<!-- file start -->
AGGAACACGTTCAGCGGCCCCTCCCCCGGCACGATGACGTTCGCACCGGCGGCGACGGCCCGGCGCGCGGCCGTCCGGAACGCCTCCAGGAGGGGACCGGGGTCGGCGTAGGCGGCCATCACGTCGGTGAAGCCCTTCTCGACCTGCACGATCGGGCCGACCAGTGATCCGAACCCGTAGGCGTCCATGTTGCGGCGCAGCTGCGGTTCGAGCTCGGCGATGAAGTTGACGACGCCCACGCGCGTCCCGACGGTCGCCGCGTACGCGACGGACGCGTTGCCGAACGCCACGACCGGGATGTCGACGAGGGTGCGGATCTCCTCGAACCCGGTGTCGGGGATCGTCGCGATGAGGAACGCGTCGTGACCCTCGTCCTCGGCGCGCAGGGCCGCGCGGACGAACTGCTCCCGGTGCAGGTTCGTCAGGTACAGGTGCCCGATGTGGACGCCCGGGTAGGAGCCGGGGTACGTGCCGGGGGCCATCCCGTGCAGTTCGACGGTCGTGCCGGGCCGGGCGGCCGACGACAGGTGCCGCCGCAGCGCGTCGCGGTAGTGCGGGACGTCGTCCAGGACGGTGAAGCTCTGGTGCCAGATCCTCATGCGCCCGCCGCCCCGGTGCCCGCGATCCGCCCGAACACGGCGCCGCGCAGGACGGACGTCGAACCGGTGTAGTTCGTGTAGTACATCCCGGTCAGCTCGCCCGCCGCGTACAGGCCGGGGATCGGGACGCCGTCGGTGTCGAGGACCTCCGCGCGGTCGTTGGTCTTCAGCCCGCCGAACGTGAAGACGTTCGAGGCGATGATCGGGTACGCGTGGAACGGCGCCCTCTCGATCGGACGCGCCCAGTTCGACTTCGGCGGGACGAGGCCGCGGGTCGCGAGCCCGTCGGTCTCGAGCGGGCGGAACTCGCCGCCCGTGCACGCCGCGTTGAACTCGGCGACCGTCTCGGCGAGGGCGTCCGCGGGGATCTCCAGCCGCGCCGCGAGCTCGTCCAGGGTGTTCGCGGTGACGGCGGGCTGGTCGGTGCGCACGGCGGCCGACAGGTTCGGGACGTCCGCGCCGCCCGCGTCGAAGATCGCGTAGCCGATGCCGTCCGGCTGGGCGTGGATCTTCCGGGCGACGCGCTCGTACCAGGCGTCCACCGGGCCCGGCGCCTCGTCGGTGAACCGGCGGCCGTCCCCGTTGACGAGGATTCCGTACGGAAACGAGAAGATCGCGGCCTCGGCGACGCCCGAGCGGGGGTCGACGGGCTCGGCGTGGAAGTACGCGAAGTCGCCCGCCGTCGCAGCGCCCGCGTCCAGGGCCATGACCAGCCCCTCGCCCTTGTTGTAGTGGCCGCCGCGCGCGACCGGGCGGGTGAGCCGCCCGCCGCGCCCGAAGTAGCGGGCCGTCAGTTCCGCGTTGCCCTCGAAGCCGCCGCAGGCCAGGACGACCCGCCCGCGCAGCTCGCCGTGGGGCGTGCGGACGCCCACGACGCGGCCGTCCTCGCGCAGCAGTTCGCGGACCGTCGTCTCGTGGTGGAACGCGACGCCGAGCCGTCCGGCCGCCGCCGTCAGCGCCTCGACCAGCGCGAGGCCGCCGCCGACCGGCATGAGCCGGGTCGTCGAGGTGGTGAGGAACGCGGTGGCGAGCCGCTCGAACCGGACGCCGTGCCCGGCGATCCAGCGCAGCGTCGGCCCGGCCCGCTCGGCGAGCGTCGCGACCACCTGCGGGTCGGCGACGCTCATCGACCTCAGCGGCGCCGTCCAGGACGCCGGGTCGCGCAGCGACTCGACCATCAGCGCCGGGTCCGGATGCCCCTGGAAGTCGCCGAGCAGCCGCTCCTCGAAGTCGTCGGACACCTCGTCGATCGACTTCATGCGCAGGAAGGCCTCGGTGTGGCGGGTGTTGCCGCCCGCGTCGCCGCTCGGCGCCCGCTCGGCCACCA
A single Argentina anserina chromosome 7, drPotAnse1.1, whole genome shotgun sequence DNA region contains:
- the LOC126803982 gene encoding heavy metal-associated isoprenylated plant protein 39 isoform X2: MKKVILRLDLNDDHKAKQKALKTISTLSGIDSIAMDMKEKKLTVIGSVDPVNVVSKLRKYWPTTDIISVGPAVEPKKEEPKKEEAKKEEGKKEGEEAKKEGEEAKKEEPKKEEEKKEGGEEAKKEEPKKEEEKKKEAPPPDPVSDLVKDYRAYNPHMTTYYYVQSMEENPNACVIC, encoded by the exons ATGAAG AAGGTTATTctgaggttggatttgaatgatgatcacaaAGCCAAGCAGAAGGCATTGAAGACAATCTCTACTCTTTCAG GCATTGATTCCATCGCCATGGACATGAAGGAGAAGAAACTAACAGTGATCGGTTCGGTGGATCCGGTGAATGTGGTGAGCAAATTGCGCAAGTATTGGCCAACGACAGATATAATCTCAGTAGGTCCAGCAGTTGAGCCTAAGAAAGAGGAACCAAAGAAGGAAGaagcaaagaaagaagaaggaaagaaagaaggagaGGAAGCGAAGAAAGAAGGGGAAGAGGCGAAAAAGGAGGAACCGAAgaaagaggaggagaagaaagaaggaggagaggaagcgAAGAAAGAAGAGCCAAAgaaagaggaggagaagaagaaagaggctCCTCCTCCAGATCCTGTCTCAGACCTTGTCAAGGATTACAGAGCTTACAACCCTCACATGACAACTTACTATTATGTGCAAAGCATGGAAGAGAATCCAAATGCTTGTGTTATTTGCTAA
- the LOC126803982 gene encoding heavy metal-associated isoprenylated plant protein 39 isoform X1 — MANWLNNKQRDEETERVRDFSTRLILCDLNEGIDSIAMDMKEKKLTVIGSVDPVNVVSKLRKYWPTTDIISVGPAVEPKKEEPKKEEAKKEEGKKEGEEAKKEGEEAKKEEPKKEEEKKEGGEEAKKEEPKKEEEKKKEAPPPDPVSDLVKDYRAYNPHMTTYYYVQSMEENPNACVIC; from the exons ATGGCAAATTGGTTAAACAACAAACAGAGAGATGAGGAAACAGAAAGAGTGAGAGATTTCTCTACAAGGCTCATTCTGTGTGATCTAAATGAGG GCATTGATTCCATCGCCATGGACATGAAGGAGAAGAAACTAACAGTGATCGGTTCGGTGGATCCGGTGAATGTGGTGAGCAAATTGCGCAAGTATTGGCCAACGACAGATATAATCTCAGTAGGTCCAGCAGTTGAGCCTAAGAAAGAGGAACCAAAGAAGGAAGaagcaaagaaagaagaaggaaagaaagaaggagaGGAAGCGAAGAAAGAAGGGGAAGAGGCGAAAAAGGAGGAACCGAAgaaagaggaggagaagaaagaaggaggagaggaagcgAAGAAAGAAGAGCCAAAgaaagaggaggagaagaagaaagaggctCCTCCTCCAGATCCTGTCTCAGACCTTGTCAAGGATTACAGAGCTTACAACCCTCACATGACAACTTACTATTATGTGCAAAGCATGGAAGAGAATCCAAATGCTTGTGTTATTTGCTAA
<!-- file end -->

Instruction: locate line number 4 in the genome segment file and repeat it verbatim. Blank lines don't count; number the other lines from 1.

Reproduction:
- the LOC126803982 gene encoding heavy metal-associated isoprenylated plant protein 39 isoform X1 — MANWLNNKQRDEETERVRDFSTRLILCDLNEGIDSIAMDMKEKKLTVIGSVDPVNVVSKLRKYWPTTDIISVGPAVEPKKEEPKKEEAKKEEGKKEGEEAKKEGEEAKKEEPKKEEEKKEGGEEAKKEEPKKEEEKKKEAPPPDPVSDLVKDYRAYNPHMTTYYYVQSMEENPNACVIC; from the exons ATGGCAAATTGGTTAAACAACAAACAGAGAGATGAGGAAACAGAAAGAGTGAGAGATTTCTCTACAAGGCTCATTCTGTGTGATCTAAATGAGG GCATTGATTCCATCGCCATGGACATGAAGGAGAAGAAACTAACAGTGATCGGTTCGGTGGATCCGGTGAATGTGGTGAGCAAATTGCGCAAGTATTGGCCAACGACAGATATAATCTCAGTAGGTCCAGCAGTTGAGCCTAAGAAAGAGGAACCAAAGAAGGAAGaagcaaagaaagaagaaggaaagaaagaaggagaGGAAGCGAAGAAAGAAGGGGAAGAGGCGAAAAAGGAGGAACCGAAgaaagaggaggagaagaaagaaggaggagaggaagcgAAGAAAGAAGAGCCAAAgaaagaggaggagaagaagaaagaggctCCTCCTCCAGATCCTGTCTCAGACCTTGTCAAGGATTACAGAGCTTACAACCCTCACATGACAACTTACTATTATGTGCAAAGCATGGAAGAGAATCCAAATGCTTGTGTTATTTGCTAA